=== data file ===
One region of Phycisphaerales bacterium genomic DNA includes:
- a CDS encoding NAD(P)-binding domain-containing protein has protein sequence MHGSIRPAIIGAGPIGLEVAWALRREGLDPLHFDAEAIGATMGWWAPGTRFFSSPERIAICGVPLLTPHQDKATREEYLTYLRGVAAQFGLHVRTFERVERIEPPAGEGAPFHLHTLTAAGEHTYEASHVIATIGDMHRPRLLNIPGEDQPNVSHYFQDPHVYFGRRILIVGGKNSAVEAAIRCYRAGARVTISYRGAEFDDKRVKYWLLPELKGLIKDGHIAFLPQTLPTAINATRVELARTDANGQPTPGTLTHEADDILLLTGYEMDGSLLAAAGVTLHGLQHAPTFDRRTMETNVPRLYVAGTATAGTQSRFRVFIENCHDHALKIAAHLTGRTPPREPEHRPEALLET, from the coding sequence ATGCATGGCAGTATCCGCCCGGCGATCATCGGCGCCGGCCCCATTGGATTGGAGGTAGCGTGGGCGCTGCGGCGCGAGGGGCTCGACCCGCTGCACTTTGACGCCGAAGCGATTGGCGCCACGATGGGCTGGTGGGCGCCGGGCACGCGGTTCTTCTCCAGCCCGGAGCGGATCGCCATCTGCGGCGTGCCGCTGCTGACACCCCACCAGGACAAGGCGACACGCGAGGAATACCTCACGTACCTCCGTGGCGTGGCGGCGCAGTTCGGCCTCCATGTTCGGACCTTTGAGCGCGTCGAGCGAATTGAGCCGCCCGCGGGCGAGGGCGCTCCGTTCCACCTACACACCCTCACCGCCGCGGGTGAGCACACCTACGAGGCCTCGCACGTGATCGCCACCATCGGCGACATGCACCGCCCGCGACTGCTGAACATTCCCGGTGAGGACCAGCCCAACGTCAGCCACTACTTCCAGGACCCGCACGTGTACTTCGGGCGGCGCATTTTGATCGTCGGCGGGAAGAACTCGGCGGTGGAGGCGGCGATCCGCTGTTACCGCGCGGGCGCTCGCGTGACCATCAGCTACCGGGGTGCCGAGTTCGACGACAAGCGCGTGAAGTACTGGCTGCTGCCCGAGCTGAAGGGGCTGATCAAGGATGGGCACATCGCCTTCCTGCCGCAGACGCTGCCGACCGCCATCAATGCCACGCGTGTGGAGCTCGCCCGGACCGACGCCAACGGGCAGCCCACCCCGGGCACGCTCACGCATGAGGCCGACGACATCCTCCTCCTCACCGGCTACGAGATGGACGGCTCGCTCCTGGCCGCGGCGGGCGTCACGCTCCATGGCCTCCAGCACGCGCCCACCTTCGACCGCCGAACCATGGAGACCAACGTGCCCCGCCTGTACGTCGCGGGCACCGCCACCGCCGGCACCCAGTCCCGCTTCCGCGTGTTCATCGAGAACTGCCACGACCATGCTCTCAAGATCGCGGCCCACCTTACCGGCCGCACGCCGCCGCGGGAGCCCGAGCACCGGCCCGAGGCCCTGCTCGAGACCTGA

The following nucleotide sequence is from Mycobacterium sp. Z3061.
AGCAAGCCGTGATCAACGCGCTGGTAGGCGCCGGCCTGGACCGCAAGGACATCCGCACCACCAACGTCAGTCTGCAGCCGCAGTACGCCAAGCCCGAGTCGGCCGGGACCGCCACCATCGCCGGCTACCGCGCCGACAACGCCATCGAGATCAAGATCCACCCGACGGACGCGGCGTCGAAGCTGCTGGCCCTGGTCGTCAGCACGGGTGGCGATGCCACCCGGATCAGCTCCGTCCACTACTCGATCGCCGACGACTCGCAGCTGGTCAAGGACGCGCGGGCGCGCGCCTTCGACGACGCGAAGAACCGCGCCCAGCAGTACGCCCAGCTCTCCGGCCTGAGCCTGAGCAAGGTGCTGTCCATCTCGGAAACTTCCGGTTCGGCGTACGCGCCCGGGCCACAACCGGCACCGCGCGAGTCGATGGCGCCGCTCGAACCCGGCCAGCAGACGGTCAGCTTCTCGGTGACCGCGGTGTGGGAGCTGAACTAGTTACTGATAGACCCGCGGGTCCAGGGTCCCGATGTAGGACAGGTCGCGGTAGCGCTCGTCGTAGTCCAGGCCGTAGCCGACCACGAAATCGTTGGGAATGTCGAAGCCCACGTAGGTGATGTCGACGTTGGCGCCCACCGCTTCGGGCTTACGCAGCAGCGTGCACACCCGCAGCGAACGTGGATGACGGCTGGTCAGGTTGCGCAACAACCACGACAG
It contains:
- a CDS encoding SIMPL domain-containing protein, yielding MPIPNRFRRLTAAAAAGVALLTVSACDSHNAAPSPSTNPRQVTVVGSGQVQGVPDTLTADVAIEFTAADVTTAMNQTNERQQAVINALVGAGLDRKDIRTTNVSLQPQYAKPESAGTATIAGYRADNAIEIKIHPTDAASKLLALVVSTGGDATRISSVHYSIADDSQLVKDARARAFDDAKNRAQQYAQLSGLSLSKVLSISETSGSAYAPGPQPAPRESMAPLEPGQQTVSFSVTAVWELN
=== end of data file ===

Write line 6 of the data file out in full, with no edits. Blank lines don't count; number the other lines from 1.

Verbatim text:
- a CDS encoding SIMPL domain-containing protein, yielding MPIPNRFRRLTAAAAAGVALLTVSACDSHNAAPSPSTNPRQVTVVGSGQVQGVPDTLTADVAIEFTAADVTTAMNQTNERQQAVINALVGAGLDRKDIRTTNVSLQPQYAKPESAGTATIAGYRADNAIEIKIHPTDAASKLLALVVSTGGDATRISSVHYSIADDSQLVKDARARAFDDAKNRAQQYAQLSGLSLSKVLSISETSGSAYAPGPQPAPRESMAPLEPGQQTVSFSVTAVWELN